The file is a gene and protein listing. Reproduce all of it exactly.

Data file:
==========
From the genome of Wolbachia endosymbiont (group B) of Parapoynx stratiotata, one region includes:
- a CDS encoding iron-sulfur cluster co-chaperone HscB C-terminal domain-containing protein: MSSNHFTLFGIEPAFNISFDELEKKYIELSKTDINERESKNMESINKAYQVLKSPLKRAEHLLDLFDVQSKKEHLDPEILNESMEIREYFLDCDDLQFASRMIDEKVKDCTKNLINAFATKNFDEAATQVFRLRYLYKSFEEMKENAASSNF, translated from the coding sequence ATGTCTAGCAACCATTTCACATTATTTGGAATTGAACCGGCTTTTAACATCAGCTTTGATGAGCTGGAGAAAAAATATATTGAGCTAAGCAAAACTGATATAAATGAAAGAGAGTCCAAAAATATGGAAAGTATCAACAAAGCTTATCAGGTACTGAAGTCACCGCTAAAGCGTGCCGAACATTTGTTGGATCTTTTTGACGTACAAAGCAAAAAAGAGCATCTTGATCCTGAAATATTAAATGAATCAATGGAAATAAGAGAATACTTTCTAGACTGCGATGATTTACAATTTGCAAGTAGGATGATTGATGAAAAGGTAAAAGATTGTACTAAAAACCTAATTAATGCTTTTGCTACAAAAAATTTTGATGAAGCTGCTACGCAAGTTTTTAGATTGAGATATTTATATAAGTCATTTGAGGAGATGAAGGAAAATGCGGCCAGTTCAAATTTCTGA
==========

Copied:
From the genome of Wolbachia endosymbiont (group B) of Parapoynx stratiotata, one region includes:
- a CDS encoding iron-sulfur cluster co-chaperone HscB C-terminal domain-containing protein: MSSNHFTLFGIEPAFNISFDELEKKYIELSKTDINERESKNMESINKAYQVLKSPLKRAEHLLDLFDVQSKKEHLDPEILNESMEIREYFLDCDDLQFASRMIDEKVKDCTKNLINAFATKNFDEAATQVFRLRYLYKSFEEMKENAASSNF, translated from the coding sequence ATGTCTAGCAACCATTTCACATTATTTGGAATTGAACCGGCTTTTAACATCAGCTTTGATGAGCTGGAGAAAAAATATATTGAGCTAAGCAAAACTGATATAAATGAAAGAGAGTCCAAAAATATGGAAAGTATCAACAAAGCTTATCAGGTACTGAAGTCACCGCTAAAGCGTGCCGAACATTTGTTGGATCTTTTTGACGTACAAAGCAAAAAAGAGCATCTTGATCCTGAAATATTAAATGAATCAATGGAAATAAGAGAATACTTTCTAGACTGCGATGATTTACAATTTGCAAGTAGGATGATTGATGAAAAGGTAAAAGATTGTACTAAAAACCTAATTAATGCTTTTGCTACAAAAAATTTTGATGAAGCTGCTACGCAAGTTTTTAGATTGAGATATTTATATAAGTCATTTGAGGAGATGAAGGAAAATGCGGCCAGTTCAAATTTCTGA